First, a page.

What are the Differences in the Panda & the Penguin Updates?

To understand how impactful Penguin was to the search engine optimization companies, we must first trace the roots back a year earlier to the Panda update of February 2011. The main goal of Panda was to improve Google’s search engine rankings by developing an algorithm update that would detect a quality content-enriched site over a spammy site that was created for the sole purpose of creating backlinks and keywords to a company website. Ultimately black-hat SEO. The Panda update also aimed to focus on quality content and rewarded websites that had quality content. As a result, rankings were altered based on the quality of content within a site. The Panda update also sought out to eliminate sites with thinned out and duplicate content. Spammy sites were demoted to the point where they were no longer found by the internet users.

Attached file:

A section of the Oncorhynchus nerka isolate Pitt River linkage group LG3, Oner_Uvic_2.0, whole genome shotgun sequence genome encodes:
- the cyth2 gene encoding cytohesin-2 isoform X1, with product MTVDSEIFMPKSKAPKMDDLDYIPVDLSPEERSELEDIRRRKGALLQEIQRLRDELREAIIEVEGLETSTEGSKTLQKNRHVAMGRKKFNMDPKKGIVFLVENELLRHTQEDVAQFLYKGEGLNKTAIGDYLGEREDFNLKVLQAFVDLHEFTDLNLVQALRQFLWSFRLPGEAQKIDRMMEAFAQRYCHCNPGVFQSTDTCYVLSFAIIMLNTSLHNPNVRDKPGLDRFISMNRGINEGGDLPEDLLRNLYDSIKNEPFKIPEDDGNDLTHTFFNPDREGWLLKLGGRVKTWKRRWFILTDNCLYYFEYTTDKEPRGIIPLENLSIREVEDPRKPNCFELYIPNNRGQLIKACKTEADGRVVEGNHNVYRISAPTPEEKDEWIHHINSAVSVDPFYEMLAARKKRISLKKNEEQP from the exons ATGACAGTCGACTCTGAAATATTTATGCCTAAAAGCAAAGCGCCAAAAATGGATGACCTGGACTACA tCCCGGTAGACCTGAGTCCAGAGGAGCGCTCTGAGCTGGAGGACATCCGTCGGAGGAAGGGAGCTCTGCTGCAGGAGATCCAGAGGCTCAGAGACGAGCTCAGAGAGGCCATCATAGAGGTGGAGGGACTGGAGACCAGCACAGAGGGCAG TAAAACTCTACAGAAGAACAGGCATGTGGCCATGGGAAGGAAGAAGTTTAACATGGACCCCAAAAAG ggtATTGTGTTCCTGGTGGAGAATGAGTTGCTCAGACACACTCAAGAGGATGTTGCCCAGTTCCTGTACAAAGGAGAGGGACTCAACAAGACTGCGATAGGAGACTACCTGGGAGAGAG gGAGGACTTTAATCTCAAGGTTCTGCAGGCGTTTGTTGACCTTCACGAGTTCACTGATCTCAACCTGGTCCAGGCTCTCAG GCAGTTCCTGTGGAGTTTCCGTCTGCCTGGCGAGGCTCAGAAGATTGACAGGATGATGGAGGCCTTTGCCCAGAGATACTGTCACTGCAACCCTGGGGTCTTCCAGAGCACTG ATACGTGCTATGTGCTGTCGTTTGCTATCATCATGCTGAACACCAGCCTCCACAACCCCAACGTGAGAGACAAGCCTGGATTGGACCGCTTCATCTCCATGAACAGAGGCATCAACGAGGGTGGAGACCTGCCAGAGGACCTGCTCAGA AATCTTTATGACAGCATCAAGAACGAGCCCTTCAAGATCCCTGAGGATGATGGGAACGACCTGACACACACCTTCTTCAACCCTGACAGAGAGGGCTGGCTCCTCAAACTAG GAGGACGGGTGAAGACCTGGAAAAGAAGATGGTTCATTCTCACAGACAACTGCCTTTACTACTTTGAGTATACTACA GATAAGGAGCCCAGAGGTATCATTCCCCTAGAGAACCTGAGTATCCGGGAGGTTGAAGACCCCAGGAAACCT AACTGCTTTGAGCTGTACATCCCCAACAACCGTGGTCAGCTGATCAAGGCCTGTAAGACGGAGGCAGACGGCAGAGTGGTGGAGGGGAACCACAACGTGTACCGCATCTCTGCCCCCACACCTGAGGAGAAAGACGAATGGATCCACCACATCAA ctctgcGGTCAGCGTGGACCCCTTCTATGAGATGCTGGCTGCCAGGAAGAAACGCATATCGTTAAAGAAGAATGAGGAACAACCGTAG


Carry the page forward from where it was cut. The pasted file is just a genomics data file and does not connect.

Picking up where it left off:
The biggest victims of the Panda algorithm update were content creation sites. In the days prior to Panda, many content creation sites took information from reliable sources and repurposed the content on their own sites for the sole purpose of generating traffic and ranking well in Google.

Initially, many industry experts thought that the Panda update was targeted at websites that existed primarily for the purpose of stuffing it with backlinks to their website. However, unlike the Penguin update which was designed to address this issue, the Panda update focused on weeding out poor content. So as long as your link stuffed website had quality content, it was fine with Google. Of course, with SEO experts knowing this small, but important fact, the keyword bloat and back stuffing of links continued to happen. So, with the Panda update, the focus was on quality content, not just filler.